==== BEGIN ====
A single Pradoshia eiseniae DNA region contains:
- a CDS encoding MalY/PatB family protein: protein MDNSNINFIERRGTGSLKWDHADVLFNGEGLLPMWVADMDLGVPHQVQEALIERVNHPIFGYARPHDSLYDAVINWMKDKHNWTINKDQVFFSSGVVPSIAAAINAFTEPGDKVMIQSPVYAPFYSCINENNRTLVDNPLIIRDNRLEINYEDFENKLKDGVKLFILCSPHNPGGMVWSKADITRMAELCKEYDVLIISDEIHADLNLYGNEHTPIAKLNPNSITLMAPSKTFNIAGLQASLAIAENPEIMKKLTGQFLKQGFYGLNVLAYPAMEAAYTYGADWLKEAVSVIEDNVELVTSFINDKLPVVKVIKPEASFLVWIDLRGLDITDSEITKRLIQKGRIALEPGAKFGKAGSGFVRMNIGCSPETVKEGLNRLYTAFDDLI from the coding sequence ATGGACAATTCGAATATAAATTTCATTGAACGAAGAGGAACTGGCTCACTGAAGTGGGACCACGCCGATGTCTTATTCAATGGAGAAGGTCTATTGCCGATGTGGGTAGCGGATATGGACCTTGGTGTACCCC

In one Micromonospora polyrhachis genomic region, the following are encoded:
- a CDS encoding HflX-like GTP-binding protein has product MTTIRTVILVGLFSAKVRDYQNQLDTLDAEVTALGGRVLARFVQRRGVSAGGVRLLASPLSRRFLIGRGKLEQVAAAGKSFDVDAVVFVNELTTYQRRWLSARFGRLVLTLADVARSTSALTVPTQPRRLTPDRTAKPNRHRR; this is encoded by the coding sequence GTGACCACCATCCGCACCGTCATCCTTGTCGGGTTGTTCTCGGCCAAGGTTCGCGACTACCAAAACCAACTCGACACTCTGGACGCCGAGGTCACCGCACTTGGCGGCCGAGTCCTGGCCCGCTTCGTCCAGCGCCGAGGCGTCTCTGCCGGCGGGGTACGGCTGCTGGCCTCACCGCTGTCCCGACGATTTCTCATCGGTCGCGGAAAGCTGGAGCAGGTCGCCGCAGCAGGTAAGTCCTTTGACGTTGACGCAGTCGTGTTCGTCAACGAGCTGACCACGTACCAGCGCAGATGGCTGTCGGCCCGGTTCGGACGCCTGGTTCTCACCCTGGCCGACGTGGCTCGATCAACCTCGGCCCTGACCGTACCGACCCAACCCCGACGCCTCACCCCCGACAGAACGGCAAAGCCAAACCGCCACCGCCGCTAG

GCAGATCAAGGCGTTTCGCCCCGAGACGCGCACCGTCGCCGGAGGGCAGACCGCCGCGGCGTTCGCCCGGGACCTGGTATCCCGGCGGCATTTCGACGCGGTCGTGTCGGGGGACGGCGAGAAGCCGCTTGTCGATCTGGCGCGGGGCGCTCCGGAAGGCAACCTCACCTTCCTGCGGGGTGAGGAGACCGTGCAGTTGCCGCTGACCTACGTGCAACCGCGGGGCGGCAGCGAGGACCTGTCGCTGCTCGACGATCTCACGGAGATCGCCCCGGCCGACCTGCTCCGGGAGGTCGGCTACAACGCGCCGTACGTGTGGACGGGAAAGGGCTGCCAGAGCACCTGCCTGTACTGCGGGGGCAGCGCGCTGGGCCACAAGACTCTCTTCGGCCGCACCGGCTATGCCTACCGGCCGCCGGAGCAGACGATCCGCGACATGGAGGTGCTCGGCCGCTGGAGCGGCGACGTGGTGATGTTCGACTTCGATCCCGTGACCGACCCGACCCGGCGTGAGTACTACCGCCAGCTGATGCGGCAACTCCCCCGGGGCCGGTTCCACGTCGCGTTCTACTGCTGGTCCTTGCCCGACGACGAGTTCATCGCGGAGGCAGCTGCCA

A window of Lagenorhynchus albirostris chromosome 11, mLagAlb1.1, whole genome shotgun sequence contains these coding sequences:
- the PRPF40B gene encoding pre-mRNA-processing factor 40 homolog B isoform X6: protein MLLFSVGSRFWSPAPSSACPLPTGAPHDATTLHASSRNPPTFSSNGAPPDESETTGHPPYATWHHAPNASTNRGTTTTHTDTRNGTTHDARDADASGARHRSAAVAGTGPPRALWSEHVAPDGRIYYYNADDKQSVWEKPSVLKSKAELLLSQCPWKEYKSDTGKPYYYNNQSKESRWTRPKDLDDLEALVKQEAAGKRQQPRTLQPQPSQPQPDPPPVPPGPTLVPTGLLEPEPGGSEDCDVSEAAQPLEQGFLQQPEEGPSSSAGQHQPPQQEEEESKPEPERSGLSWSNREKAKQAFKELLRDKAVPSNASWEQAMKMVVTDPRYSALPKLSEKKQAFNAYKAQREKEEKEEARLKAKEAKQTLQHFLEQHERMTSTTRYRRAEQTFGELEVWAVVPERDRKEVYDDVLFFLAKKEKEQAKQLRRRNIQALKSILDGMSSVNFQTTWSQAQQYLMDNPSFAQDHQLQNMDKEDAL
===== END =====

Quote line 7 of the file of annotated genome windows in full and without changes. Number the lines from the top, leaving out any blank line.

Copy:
- the PRPF40B gene encoding pre-mRNA-processing factor 40 homolog B isoform X6: protein MLLFSVGSRFWSPAPSSACPLPTGAPHDATTLHASSRNPPTFSSNGAPPDESETTGHPPYATWHHAPNASTNRGTTTTHTDTRNGTTHDARDADASGARHRSAAVAGTGPPRALWSEHVAPDGRIYYYNADDKQSVWEKPSVLKSKAELLLSQCPWKEYKSDTGKPYYYNNQSKESRWTRPKDLDDLEALVKQEAAGKRQQPRTLQPQPSQPQPDPPPVPPGPTLVPTGLLEPEPGGSEDCDVSEAAQPLEQGFLQQPEEGPSSSAGQHQPPQQEEEESKPEPERSGLSWSNREKAKQAFKELLRDKAVPSNASWEQAMKMVVTDPRYSALPKLSEKKQAFNAYKAQREKEEKEEARLKAKEAKQTLQHFLEQHERMTSTTRYRRAEQTFGELEVWAVVPERDRKEVYDDVLFFLAKKEKEQAKQLRRRNIQALKSILDGMSSVNFQTTWSQAQQYLMDNPSFAQDHQLQNMDKEDAL